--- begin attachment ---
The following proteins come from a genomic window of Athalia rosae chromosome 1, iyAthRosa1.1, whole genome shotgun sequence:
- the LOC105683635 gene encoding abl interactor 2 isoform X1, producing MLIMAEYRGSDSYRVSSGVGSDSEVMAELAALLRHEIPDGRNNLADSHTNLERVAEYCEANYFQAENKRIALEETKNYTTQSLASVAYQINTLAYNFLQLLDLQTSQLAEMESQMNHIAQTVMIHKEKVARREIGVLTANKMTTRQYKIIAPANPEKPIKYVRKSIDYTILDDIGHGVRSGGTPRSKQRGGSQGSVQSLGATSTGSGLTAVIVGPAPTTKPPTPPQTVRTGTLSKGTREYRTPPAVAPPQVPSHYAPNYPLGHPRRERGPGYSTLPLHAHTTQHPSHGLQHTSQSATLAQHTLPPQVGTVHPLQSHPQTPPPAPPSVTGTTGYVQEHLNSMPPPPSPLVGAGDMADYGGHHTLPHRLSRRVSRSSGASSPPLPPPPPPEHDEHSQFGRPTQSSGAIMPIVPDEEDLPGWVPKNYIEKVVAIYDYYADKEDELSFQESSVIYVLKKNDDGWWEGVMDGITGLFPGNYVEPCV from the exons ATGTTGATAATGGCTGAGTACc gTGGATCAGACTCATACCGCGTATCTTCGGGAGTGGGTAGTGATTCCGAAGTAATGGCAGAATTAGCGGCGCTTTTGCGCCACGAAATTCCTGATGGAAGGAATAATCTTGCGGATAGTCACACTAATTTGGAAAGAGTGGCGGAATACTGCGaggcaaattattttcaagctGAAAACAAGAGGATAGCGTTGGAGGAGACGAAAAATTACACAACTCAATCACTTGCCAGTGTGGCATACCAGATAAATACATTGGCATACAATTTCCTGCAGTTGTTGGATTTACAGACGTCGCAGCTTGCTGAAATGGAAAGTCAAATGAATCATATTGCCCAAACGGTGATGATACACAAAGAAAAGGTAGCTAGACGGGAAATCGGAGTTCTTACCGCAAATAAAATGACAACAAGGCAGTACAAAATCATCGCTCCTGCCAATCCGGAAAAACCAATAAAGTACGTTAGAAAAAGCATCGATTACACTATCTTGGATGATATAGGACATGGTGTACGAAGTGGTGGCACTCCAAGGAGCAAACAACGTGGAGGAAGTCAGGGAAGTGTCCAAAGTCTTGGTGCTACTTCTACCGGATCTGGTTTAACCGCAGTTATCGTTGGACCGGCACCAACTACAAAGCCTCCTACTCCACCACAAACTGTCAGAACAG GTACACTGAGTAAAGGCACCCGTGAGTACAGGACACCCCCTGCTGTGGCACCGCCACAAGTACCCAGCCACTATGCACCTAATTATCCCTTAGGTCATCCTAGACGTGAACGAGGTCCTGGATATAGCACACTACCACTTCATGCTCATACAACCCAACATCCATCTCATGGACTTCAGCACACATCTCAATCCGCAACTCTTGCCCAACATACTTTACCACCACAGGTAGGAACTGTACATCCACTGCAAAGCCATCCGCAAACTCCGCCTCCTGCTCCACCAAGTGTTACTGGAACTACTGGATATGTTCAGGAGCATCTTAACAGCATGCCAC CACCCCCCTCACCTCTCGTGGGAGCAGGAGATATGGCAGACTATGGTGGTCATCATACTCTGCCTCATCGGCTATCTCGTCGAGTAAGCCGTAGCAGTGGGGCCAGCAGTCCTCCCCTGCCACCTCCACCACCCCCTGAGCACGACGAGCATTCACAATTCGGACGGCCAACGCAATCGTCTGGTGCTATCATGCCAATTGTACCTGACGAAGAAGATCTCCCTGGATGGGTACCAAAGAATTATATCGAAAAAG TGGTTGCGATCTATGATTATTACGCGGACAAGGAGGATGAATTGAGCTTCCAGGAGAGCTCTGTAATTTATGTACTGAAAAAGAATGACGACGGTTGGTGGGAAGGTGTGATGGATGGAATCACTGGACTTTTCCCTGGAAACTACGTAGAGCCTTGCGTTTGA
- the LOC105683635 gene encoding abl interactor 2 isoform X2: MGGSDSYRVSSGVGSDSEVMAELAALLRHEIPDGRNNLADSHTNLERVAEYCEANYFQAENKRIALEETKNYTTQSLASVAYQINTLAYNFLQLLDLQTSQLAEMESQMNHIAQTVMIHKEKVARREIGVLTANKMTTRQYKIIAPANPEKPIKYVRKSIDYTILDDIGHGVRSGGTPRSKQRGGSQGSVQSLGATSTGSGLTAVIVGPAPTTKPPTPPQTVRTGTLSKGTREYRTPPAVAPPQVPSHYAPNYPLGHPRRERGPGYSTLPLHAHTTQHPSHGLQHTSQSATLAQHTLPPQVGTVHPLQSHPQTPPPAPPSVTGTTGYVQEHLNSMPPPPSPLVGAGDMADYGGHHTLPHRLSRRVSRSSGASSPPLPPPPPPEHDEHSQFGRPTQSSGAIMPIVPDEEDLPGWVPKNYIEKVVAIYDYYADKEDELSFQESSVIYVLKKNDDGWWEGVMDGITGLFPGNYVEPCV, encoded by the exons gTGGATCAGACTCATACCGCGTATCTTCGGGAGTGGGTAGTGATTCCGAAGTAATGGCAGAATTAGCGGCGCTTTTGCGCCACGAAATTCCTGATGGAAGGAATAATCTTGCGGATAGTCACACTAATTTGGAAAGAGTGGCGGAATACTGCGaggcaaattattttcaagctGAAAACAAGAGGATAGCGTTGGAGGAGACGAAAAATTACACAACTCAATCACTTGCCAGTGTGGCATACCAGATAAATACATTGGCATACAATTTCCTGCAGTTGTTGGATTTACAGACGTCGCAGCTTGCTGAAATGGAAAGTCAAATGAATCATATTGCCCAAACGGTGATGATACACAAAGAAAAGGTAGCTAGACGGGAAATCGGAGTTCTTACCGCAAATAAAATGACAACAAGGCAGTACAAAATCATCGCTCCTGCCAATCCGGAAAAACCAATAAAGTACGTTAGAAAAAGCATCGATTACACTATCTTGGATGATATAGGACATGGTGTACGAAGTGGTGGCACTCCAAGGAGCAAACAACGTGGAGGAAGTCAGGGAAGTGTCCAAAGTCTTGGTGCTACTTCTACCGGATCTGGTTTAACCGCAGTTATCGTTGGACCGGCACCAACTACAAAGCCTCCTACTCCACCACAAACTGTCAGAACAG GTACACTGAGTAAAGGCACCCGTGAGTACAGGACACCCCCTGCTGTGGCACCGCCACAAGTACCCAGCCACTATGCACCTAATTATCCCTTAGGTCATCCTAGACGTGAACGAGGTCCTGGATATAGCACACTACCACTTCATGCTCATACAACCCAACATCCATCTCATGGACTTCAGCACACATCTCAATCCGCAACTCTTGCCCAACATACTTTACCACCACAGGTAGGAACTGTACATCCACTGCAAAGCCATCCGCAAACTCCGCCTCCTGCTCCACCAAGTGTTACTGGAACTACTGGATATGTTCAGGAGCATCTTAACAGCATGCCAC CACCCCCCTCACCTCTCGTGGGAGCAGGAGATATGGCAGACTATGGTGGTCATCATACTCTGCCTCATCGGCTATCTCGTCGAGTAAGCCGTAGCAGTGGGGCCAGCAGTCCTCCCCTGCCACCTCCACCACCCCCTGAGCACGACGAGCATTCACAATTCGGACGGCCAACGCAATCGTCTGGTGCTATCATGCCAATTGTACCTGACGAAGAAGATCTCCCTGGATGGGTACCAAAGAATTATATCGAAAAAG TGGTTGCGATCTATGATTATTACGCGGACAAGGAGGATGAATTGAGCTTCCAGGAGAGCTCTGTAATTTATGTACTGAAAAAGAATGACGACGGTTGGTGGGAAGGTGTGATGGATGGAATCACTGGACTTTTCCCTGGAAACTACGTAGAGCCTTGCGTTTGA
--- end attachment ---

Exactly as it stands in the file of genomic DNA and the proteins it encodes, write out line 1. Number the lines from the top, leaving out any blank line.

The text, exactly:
The following proteins come from a genomic window of Athalia rosae chromosome 1, iyAthRosa1.1, whole genome shotgun sequence: